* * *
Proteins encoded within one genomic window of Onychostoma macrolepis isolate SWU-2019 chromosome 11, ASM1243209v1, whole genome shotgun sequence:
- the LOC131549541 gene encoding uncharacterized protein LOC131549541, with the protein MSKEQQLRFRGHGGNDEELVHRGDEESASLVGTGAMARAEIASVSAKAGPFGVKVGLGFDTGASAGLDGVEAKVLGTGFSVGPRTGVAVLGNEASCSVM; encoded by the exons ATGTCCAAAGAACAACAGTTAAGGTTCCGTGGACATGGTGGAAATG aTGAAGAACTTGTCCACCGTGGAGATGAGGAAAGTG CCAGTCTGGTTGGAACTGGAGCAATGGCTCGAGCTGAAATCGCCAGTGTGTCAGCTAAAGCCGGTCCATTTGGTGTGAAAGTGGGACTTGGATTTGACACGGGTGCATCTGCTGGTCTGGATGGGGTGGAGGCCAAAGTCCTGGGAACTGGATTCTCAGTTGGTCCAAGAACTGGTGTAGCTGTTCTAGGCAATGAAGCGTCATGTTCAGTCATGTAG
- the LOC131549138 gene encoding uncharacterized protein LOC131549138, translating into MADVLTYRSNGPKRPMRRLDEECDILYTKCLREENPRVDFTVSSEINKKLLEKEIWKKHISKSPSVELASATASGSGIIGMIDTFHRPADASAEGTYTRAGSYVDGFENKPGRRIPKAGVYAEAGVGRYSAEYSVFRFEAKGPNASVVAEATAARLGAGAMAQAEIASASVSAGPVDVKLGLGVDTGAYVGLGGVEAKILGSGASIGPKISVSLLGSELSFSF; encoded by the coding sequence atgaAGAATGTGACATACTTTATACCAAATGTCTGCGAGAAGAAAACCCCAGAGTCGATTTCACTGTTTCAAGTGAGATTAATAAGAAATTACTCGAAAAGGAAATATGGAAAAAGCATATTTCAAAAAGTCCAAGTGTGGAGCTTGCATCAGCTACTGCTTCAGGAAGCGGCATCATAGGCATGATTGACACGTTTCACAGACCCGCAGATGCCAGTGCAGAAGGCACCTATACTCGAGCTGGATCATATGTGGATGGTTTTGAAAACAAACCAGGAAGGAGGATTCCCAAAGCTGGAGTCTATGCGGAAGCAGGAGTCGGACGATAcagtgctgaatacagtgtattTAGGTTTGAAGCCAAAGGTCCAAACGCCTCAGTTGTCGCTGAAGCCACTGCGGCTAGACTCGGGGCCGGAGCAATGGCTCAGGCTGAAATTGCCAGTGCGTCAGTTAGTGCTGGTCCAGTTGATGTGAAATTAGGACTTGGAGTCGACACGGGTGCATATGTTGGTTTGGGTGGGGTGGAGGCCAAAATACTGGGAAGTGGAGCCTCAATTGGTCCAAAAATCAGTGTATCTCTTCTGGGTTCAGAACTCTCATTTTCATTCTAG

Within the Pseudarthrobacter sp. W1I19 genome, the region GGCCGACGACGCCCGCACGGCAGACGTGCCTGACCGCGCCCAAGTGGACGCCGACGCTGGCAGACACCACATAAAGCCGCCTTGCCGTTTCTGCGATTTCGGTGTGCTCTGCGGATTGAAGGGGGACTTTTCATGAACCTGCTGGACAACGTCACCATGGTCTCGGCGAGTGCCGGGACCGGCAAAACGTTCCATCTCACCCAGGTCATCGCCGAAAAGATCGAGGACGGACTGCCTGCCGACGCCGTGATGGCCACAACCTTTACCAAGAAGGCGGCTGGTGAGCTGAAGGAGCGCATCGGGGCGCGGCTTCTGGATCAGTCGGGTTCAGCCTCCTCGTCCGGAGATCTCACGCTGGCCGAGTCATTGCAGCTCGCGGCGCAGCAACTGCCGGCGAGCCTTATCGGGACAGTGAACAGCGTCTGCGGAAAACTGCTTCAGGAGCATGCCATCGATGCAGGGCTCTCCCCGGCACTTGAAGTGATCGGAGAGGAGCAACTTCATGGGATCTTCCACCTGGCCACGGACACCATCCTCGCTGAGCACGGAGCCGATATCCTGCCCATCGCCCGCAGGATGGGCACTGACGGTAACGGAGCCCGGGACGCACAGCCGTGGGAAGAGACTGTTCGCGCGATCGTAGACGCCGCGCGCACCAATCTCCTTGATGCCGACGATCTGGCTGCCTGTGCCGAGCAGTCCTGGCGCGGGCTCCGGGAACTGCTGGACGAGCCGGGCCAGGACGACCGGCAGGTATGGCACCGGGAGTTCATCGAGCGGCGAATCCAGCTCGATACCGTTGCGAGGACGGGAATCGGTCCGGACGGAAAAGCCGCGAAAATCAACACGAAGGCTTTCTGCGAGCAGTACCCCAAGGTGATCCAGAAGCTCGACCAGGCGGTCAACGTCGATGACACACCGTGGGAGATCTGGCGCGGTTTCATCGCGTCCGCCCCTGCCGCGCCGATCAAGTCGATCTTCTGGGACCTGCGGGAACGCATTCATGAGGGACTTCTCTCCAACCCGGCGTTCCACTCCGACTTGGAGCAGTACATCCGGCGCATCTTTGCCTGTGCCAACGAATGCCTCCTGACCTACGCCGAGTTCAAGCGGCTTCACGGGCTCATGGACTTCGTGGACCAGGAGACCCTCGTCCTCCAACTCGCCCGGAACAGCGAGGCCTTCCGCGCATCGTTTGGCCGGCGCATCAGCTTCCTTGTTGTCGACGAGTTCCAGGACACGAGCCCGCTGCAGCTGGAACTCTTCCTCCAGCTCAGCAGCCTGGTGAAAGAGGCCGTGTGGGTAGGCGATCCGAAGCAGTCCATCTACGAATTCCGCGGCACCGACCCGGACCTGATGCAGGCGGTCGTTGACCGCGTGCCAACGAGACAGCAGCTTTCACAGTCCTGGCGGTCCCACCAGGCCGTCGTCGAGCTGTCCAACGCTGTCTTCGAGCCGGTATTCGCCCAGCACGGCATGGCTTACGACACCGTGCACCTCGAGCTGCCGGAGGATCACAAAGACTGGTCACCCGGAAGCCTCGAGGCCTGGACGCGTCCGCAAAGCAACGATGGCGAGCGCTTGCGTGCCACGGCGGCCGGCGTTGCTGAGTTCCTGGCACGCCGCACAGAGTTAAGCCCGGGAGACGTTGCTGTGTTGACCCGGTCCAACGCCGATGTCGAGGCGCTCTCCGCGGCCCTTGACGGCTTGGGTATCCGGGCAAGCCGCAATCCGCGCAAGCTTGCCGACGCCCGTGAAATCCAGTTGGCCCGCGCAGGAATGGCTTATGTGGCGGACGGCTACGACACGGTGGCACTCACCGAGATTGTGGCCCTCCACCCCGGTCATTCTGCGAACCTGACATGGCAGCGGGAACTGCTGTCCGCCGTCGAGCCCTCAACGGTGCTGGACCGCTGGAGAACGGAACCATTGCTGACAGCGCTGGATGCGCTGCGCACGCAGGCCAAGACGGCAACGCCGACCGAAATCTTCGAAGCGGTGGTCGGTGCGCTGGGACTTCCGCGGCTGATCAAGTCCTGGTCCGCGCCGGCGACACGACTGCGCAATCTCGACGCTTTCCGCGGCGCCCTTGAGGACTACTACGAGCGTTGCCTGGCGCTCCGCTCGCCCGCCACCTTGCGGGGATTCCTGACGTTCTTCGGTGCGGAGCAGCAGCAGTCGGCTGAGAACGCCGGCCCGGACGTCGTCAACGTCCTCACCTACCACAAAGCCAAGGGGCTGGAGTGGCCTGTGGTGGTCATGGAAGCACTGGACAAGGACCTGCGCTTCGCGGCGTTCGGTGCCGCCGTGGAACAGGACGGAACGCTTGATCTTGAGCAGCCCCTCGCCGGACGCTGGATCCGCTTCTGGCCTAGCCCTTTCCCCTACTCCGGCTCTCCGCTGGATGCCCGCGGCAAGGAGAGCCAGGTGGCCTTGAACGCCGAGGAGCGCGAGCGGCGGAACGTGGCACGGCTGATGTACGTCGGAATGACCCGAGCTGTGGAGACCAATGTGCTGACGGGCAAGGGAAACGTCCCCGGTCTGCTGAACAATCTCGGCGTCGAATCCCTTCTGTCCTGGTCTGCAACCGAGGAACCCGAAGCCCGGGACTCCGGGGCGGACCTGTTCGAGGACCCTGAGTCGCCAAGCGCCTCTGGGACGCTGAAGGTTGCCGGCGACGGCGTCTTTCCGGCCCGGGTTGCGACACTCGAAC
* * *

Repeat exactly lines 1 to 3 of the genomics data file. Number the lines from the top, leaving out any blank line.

Proteins encoded within one genomic window of Onychostoma macrolepis isolate SWU-2019 chromosome 11, ASM1243209v1, whole genome shotgun sequence:
- the LOC131549541 gene encoding uncharacterized protein LOC131549541, with the protein MSKEQQLRFRGHGGNDEELVHRGDEESASLVGTGAMARAEIASVSAKAGPFGVKVGLGFDTGASAGLDGVEAKVLGTGFSVGPRTGVAVLGNEASCSVM; encoded by the exons ATGTCCAAAGAACAACAGTTAAGGTTCCGTGGACATGGTGGAAATG aTGAAGAACTTGTCCACCGTGGAGATGAGGAAAGTG CCAGTCTGGTTGGAACTGGAGCAATGGCTCGAGCTGAAATCGCCAGTGTGTCAGCTAAAGCCGGTCCATTTGGTGTGAAAGTGGGACTTGGATTTGACACGGGTGCATCTGCTGGTCTGGATGGGGTGGAGGCCAAAGTCCTGGGAACTGGATTCTCAGTTGGTCCAAGAACTGGTGTAGCTGTTCTAGGCAATGAAGCGTCATGTTCAGTCATGTAG
- the LOC131549138 gene encoding uncharacterized protein LOC131549138, translating into MADVLTYRSNGPKRPMRRLDEECDILYTKCLREENPRVDFTVSSEINKKLLEKEIWKKHISKSPSVELASATASGSGIIGMIDTFHRPADASAEGTYTRAGSYVDGFENKPGRRIPKAGVYAEAGVGRYSAEYSVFRFEAKGPNASVVAEATAARLGAGAMAQAEIASASVSAGPVDVKLGLGVDTGAYVGLGGVEAKILGSGASIGPKISVSLLGSELSFSF; encoded by the coding sequence atgaAGAATGTGACATACTTTATACCAAATGTCTGCGAGAAGAAAACCCCAGAGTCGATTTCACTGTTTCAAGTGAGATTAATAAGAAATTACTCGAAAAGGAAATATGGAAAAAGCATATTTCAAAAAGTCCAAGTGTGGAGCTTGCATCAGCTACTGCTTCAGGAAGCGGCATCATAGGCATGATTGACACGTTTCACAGACCCGCAGATGCCAGTGCAGAAGGCACCTATACTCGAGCTGGATCATATGTGGATGGTTTTGAAAACAAACCAGGAAGGAGGATTCCCAAAGCTGGAGTCTATGCGGAAGCAGGAGTCGGACGATAcagtgctgaatacagtgtattTAGGTTTGAAGCCAAAGGTCCAAACGCCTCAGTTGTCGCTGAAGCCACTGCGGCTAGACTCGGGGCCGGAGCAATGGCTCAGGCTGAAATTGCCAGTGCGTCAGTTAGTGCTGGTCCAGTTGATGTGAAATTAGGACTTGGAGTCGACACGGGTGCATATGTTGGTTTGGGTGGGGTGGAGGCCAAAATACTGGGAAGTGGAGCCTCAATTGGTCCAAAAATCAGTGTATCTCTTCTGGGTTCAGAACTCTCATTTTCATTCTAG